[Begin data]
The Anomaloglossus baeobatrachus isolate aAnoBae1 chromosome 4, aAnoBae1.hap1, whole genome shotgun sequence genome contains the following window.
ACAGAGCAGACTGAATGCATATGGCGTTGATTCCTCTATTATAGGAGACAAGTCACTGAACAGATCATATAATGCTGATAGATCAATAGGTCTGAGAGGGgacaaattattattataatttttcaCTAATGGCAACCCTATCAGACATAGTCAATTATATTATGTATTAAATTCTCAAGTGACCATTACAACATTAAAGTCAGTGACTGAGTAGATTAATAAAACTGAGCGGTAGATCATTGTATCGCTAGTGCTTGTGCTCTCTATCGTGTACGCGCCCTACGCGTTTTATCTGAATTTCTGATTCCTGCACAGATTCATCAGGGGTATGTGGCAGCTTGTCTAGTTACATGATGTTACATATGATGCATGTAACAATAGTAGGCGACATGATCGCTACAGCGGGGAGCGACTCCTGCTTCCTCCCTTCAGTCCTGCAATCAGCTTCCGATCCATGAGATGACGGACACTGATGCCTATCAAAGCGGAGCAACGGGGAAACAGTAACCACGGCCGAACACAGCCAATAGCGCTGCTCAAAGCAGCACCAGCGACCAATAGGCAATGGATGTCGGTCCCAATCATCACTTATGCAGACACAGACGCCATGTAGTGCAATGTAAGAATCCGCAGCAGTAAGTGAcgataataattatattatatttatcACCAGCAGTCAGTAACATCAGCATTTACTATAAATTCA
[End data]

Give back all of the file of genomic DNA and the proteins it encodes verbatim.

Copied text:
The Anomaloglossus baeobatrachus isolate aAnoBae1 chromosome 4, aAnoBae1.hap1, whole genome shotgun sequence genome contains the following window.
ACAGAGCAGACTGAATGCATATGGCGTTGATTCCTCTATTATAGGAGACAAGTCACTGAACAGATCATATAATGCTGATAGATCAATAGGTCTGAGAGGGgacaaattattattataatttttcaCTAATGGCAACCCTATCAGACATAGTCAATTATATTATGTATTAAATTCTCAAGTGACCATTACAACATTAAAGTCAGTGACTGAGTAGATTAATAAAACTGAGCGGTAGATCATTGTATCGCTAGTGCTTGTGCTCTCTATCGTGTACGCGCCCTACGCGTTTTATCTGAATTTCTGATTCCTGCACAGATTCATCAGGGGTATGTGGCAGCTTGTCTAGTTACATGATGTTACATATGATGCATGTAACAATAGTAGGCGACATGATCGCTACAGCGGGGAGCGACTCCTGCTTCCTCCCTTCAGTCCTGCAATCAGCTTCCGATCCATGAGATGACGGACACTGATGCCTATCAAAGCGGAGCAACGGGGAAACAGTAACCACGGCCGAACACAGCCAATAGCGCTGCTCAAAGCAGCACCAGCGACCAATAGGCAATGGATGTCGGTCCCAATCATCACTTATGCAGACACAGACGCCATGTAGTGCAATGTAAGAATCCGCAGCAGTAAGTGAcgataataattatattatatttatcACCAGCAGTCAGTAACATCAGCATTTACTATAAATTCA